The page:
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Tuesday June 28, 2022

Washington News

Washington Hotline

Top Seven Tax Refund Myths

In IR-2022-80, the Internal Revenue Service (IRS) attempted to dispel seven common myths about tax refunds. These myths are shared widely on social media during tax season.

The IRS has made good progress processing 2021 tax returns and refunds. Most of the refunds have been issued within the 21 day target. As of April 1, over 63 million refunds with $204 billion in value have been issued. The typical taxpayer receives a refund this year of $3,226.

To review the status of a refund, taxpayers should use the "Where's My Refund?" tool on the IRS.gov website or the IRS2Go mobile app. The "Where's My Refund?" status is normally available within one day after you receive an acceptance notice for e-filing your tax return. The tool is generally updated every night.

Here are seven common myths about tax refunds:

1. Contact the IRS — Taxpayers are wrong when they think that contacting an IRS agent on the phone or making a visit to the IRS Taxpayer Assistance Center will speed up a refund.

2. Wait for 2020 Return to be Processed — Some taxpayers still have not had their paper 2020 return processed by the IRS. They should still file their 2021 return and enter $0 (zero dollars) for the prior year adjusted gross income (AGI) on their tax return.

3. Order a Tax Transcript — Taxpayers may order a transcript of their past returns. This is often done to qualify for a mortgage, student loan or small business loan. However, this does not speed up your refund.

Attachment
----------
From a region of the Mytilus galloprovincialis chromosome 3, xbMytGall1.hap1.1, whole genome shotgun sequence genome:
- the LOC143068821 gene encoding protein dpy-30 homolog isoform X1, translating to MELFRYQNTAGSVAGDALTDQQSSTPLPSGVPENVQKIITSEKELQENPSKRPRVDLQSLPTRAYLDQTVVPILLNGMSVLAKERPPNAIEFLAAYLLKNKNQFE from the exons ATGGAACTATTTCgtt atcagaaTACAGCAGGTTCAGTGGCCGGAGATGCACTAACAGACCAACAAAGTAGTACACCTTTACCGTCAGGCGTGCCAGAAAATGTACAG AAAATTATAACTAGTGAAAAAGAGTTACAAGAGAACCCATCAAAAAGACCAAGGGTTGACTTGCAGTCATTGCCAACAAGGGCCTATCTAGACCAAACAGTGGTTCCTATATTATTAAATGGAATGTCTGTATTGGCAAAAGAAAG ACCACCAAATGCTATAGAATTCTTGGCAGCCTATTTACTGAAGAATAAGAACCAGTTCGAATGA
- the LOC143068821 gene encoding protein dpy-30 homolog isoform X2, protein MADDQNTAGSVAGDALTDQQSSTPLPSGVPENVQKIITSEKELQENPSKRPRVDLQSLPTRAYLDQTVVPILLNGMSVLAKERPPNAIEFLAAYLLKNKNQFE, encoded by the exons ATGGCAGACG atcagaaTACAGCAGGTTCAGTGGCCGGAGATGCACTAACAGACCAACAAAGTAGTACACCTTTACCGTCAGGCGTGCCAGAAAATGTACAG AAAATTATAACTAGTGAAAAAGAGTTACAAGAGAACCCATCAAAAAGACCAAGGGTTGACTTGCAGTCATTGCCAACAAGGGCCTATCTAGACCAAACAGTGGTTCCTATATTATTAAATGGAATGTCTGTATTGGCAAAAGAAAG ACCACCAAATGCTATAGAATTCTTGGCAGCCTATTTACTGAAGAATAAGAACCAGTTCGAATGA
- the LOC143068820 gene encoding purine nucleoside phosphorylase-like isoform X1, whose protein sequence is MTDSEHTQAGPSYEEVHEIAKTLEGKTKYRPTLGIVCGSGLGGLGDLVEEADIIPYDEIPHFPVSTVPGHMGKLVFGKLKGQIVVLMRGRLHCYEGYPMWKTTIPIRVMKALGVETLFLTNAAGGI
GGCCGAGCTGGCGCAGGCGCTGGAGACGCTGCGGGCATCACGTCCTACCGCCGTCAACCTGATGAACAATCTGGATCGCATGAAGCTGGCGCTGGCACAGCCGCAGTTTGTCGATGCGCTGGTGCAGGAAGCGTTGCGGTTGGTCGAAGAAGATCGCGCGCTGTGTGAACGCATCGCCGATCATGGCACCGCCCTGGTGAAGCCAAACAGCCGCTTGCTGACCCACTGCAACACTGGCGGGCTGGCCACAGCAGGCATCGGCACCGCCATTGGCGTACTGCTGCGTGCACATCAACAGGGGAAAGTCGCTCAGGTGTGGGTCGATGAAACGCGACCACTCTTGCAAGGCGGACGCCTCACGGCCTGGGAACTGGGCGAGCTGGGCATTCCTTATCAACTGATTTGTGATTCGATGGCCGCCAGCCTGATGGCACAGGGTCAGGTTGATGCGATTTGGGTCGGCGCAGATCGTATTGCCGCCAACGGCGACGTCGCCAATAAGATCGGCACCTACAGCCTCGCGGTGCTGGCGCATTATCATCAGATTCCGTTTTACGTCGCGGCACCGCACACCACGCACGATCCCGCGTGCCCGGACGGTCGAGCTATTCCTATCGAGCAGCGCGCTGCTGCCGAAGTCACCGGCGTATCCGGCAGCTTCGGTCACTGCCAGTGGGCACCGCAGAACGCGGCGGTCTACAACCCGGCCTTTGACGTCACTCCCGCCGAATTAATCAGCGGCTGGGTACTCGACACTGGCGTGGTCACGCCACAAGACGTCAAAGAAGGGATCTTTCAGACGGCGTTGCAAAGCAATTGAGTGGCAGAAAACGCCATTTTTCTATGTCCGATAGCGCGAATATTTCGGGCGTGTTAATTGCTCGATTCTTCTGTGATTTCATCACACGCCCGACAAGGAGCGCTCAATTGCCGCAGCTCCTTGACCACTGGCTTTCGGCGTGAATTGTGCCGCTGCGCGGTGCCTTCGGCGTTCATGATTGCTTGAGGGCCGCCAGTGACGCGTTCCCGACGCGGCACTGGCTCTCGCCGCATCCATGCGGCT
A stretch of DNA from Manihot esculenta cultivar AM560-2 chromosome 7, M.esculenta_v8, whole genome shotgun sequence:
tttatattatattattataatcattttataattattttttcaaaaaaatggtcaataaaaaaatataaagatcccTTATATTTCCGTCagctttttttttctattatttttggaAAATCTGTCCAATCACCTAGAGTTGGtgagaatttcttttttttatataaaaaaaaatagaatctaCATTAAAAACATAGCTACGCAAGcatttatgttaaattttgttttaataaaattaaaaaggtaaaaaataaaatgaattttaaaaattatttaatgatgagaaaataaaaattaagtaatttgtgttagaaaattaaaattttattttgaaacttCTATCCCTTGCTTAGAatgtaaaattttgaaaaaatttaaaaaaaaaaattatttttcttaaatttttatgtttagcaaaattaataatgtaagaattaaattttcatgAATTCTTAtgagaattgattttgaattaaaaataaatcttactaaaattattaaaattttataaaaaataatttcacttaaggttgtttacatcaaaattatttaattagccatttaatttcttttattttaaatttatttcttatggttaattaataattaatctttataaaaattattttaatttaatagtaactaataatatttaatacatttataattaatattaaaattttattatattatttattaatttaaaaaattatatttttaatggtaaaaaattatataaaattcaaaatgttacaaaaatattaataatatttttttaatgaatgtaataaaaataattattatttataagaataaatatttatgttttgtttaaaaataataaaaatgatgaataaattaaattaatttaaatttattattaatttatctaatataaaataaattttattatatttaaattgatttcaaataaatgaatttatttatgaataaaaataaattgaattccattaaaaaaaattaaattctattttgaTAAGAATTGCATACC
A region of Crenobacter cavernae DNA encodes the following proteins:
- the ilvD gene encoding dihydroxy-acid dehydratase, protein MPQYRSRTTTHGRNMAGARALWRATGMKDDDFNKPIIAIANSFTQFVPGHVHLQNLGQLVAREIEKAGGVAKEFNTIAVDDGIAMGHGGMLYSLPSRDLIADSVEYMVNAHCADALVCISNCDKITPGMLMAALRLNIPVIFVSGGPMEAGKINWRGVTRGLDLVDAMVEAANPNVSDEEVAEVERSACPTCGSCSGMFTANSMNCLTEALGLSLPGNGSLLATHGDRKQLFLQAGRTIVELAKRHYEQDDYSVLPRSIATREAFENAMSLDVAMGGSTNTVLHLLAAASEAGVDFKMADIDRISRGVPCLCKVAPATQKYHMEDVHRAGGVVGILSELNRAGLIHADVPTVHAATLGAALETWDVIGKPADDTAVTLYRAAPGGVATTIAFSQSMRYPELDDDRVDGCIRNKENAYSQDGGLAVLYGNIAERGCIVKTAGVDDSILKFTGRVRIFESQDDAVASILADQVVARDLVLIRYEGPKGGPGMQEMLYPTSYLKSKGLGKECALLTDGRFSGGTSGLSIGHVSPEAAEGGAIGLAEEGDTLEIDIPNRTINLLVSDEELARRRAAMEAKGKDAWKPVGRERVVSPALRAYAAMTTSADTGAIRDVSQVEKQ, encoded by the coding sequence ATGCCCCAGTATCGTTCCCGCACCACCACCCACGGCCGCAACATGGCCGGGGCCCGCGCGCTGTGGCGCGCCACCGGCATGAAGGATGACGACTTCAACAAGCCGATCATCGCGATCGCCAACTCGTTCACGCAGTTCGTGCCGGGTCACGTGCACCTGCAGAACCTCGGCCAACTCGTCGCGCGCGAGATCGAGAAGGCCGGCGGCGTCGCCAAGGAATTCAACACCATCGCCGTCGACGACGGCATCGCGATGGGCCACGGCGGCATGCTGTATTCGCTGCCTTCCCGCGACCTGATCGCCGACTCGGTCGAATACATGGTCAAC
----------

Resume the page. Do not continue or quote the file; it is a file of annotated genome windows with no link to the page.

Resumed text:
4. No Deposit Date on "Where's My Refund?" — The IRS processes electronic returns and issues most refunds within 21 days. However, there can be delays due to an incomplete return, transposed numbers on the return, identity theft or fraud. The "Where's My Refund?" tool still has the most current data.

5. Refund Amount Below Your Expectation — Taxpayers who benefited from the Recovery Rebate Credit or Child Tax Credit may have a decrease due to prior payments. There also could be adjustments for delinquent federal or state taxes or past-due child support. If the IRS makes an adjustment, you will receive a letter of explanation.

6. Call Your Tax Preparer — Your tax preparer cannot change your refund date. They have access to the same information that you have with the "Where's My Refund?" tool.

7. No Need to Adjust Tax Withholding for 2022 — Taxpayers who receive a refund this year may still need to change their withholding. The Tax Withholding Estimator tool will help you determine the right amount to withhold. You may have a life event such as marriage, divorce, childbirth, adoption, a home purchase or other major income change that requires an adjustment in your withholding.

Published April 15, 2022
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